Atlus is one of the most consistent developers and publishers when it comes to providing unique and quality content thanks to its RPGs that have some of the best storytelling in gaming. Interestingly, even though the company is well-known within the industry and avid RPG fans, it still has a fair share of niche titles that always felt like they deserved more attention such as Trauma Center, Growlanser, and Etrian Odyssey – just to name a few. Even though it’s been re-released before, there’s a surprising amount of people I’ve spoken to that have never heard of or played the game, but now Catherine: Full Body on Switch gives the game another spot in the limelight. Fortunately, Catherine looks and feels better than ever before on Nintendo’s console in a way that feels like a perfect fit.

System: Switch (eShop)
Release date: June 25, 2020
Developer: Bandai Namco
Publisher: Bandai Namco


Mr. Driller DrillLand is a relic of a lost time. Initially released in 2002 on the GameCube in Japan, this classic entry in the Mr. Driller series is finally arriving in the rest of the world for the first time through this remastered release on Switch. It feels like a swansong to the classic arcade puzzle game formula – it has all the simplicity, penny-pinching difficulty, and endless addictive qualities that have made arcade games so memorable for decades, all polished up to perfection thanks to its immaculate audio-visual presentation and excellent gameplay variety. And with new HD visuals and a few modern adjustments in the Switch version, there’s never been a better time to dig in.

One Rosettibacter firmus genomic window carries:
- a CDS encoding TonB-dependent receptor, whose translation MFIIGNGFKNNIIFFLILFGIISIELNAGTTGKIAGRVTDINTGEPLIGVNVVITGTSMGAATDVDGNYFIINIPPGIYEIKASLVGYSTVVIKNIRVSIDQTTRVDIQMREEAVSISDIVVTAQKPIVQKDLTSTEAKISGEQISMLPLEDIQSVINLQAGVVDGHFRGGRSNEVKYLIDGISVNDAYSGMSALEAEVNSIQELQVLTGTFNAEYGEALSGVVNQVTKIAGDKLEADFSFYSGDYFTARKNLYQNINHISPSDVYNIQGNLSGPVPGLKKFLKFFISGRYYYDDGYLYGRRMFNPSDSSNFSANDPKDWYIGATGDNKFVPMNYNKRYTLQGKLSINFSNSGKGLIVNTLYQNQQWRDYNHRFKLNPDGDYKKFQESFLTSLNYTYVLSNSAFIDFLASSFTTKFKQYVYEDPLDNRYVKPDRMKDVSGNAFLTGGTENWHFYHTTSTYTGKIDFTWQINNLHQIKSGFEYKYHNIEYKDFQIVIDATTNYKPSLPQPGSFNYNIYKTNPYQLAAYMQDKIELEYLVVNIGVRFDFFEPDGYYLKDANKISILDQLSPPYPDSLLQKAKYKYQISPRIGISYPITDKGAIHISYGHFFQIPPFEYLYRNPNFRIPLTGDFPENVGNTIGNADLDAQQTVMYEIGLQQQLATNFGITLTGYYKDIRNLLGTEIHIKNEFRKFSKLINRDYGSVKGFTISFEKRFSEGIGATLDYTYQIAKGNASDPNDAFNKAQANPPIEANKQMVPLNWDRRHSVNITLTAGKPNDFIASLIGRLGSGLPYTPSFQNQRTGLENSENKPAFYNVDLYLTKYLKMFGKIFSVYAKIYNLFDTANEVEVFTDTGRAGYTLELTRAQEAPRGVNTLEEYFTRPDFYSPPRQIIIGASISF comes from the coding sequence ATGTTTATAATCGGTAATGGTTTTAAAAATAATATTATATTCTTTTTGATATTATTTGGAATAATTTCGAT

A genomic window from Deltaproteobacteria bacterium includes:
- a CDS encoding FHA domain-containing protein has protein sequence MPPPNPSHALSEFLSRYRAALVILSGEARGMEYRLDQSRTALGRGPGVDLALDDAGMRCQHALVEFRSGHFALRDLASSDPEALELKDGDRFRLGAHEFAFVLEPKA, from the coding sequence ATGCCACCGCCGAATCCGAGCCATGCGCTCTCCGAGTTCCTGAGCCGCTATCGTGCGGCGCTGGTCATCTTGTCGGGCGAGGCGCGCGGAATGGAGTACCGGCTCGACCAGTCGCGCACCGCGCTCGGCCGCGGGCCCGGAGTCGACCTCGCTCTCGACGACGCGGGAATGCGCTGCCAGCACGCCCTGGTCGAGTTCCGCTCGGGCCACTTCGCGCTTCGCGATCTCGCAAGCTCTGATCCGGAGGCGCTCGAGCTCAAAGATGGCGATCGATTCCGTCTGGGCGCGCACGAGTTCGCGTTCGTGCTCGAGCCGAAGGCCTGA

System: Switch
Release date: June 23, 2020
Developer: Purple Lamp
Publisher: THQ Nordic


SpongeBob SquarePants: Battle for Bikini Bottom would seem like an unlikely candidate for a remastering (or a rehydration) considering that – to the credit of the original – it’s merely an above average licensed 3D platformer of the GameCube generation. These games have almost completely vanished, but for its time these games were everywhere. I have an especially vague sense of nostalgia with this game: I actually can’t remember if I played Battle for Bikini Bottom specifically or if it was any of the other countless similar SpongeBob games that were released in the half decade following it. To further complicate this nostalgia, Battle for Bikini Bottom doesn’t just evoke the other SpongeBob games of its generation, but games like the now-forgotten Tak and the Power of Juju (which, as an aside, one might say was a trailblazer in the modern video-game-to-failed-TV-series pipeline.) Put aside the modern visual overhaul of Rehydrated in the Unreal Engine, which is competent but less than optimal on the Switch, and the game seems frozen in time. Rehydrated still feels like a game from 2003, but with the relative rarity of its kind in 2020, it’s hardly worse for it.